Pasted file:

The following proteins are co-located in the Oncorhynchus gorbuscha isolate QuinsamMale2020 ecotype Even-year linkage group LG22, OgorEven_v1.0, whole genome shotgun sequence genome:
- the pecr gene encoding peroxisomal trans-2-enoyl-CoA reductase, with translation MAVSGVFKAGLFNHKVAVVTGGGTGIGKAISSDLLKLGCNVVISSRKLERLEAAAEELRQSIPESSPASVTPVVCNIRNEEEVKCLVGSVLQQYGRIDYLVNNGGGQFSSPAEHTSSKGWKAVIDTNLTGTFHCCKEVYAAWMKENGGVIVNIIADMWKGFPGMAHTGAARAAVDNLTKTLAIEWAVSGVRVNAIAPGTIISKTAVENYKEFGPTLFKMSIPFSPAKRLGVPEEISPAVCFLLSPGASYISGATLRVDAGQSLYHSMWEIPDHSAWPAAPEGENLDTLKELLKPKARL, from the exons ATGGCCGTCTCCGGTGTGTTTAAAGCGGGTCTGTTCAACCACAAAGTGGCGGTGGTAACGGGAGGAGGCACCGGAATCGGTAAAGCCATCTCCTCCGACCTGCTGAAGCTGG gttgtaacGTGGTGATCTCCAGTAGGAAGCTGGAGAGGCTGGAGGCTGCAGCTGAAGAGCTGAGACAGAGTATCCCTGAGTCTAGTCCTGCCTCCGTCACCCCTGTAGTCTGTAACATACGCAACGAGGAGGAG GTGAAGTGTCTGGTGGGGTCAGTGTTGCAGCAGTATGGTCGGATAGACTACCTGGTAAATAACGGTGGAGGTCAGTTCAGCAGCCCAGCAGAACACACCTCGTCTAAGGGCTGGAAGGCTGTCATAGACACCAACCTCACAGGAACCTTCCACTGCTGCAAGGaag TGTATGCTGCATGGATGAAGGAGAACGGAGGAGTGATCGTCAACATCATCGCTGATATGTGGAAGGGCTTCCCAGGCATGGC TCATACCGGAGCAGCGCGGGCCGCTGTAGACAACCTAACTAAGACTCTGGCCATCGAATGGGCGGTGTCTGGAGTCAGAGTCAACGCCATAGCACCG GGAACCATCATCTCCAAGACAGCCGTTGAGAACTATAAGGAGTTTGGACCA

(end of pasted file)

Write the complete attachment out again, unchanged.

The following proteins are co-located in the Oncorhynchus gorbuscha isolate QuinsamMale2020 ecotype Even-year linkage group LG22, OgorEven_v1.0, whole genome shotgun sequence genome:
- the pecr gene encoding peroxisomal trans-2-enoyl-CoA reductase, with translation MAVSGVFKAGLFNHKVAVVTGGGTGIGKAISSDLLKLGCNVVISSRKLERLEAAAEELRQSIPESSPASVTPVVCNIRNEEEVKCLVGSVLQQYGRIDYLVNNGGGQFSSPAEHTSSKGWKAVIDTNLTGTFHCCKEVYAAWMKENGGVIVNIIADMWKGFPGMAHTGAARAAVDNLTKTLAIEWAVSGVRVNAIAPGTIISKTAVENYKEFGPTLFKMSIPFSPAKRLGVPEEISPAVCFLLSPGASYISGATLRVDAGQSLYHSMWEIPDHSAWPAAPEGENLDTLKELLKPKARL, from the exons ATGGCCGTCTCCGGTGTGTTTAAAGCGGGTCTGTTCAACCACAAAGTGGCGGTGGTAACGGGAGGAGGCACCGGAATCGGTAAAGCCATCTCCTCCGACCTGCTGAAGCTGG gttgtaacGTGGTGATCTCCAGTAGGAAGCTGGAGAGGCTGGAGGCTGCAGCTGAAGAGCTGAGACAGAGTATCCCTGAGTCTAGTCCTGCCTCCGTCACCCCTGTAGTCTGTAACATACGCAACGAGGAGGAG GTGAAGTGTCTGGTGGGGTCAGTGTTGCAGCAGTATGGTCGGATAGACTACCTGGTAAATAACGGTGGAGGTCAGTTCAGCAGCCCAGCAGAACACACCTCGTCTAAGGGCTGGAAGGCTGTCATAGACACCAACCTCACAGGAACCTTCCACTGCTGCAAGGaag TGTATGCTGCATGGATGAAGGAGAACGGAGGAGTGATCGTCAACATCATCGCTGATATGTGGAAGGGCTTCCCAGGCATGGC TCATACCGGAGCAGCGCGGGCCGCTGTAGACAACCTAACTAAGACTCTGGCCATCGAATGGGCGGTGTCTGGAGTCAGAGTCAACGCCATAGCACCG GGAACCATCATCTCCAAGACAGCCGTTGAGAACTATAAGGAGTTTGGACCA